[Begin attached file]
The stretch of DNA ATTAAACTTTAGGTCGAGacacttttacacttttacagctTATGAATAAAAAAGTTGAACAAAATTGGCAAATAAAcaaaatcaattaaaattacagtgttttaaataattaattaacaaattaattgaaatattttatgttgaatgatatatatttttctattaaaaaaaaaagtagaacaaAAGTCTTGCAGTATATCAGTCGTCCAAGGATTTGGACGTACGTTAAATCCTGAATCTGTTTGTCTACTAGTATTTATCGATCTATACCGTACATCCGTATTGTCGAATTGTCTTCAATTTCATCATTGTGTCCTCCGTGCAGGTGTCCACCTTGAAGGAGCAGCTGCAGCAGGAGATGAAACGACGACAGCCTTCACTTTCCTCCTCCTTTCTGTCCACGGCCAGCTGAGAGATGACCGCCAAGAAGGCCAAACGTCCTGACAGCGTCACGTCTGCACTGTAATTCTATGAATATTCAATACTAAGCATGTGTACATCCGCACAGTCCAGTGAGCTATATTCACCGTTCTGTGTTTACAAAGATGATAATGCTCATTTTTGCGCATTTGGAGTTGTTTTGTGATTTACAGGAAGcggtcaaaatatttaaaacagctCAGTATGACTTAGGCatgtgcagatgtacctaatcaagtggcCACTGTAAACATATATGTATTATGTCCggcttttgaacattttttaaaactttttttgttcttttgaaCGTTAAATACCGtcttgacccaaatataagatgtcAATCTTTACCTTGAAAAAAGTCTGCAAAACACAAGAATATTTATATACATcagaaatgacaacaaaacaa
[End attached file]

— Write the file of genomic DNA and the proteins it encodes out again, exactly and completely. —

The stretch of DNA ATTAAACTTTAGGTCGAGacacttttacacttttacagctTATGAATAAAAAAGTTGAACAAAATTGGCAAATAAAcaaaatcaattaaaattacagtgttttaaataattaattaacaaattaattgaaatattttatgttgaatgatatatatttttctattaaaaaaaaaagtagaacaaAAGTCTTGCAGTATATCAGTCGTCCAAGGATTTGGACGTACGTTAAATCCTGAATCTGTTTGTCTACTAGTATTTATCGATCTATACCGTACATCCGTATTGTCGAATTGTCTTCAATTTCATCATTGTGTCCTCCGTGCAGGTGTCCACCTTGAAGGAGCAGCTGCAGCAGGAGATGAAACGACGACAGCCTTCACTTTCCTCCTCCTTTCTGTCCACGGCCAGCTGAGAGATGACCGCCAAGAAGGCCAAACGTCCTGACAGCGTCACGTCTGCACTGTAATTCTATGAATATTCAATACTAAGCATGTGTACATCCGCACAGTCCAGTGAGCTATATTCACCGTTCTGTGTTTACAAAGATGATAATGCTCATTTTTGCGCATTTGGAGTTGTTTTGTGATTTACAGGAAGcggtcaaaatatttaaaacagctCAGTATGACTTAGGCatgtgcagatgtacctaatcaagtggcCACTGTAAACATATATGTATTATGTCCggcttttgaacattttttaaaactttttttgttcttttgaaCGTTAAATACCGtcttgacccaaatataagatgtcAATCTTTACCTTGAAAAAAGTCTGCAAAACACAAGAATATTTATATACATcagaaatgacaacaaaacaa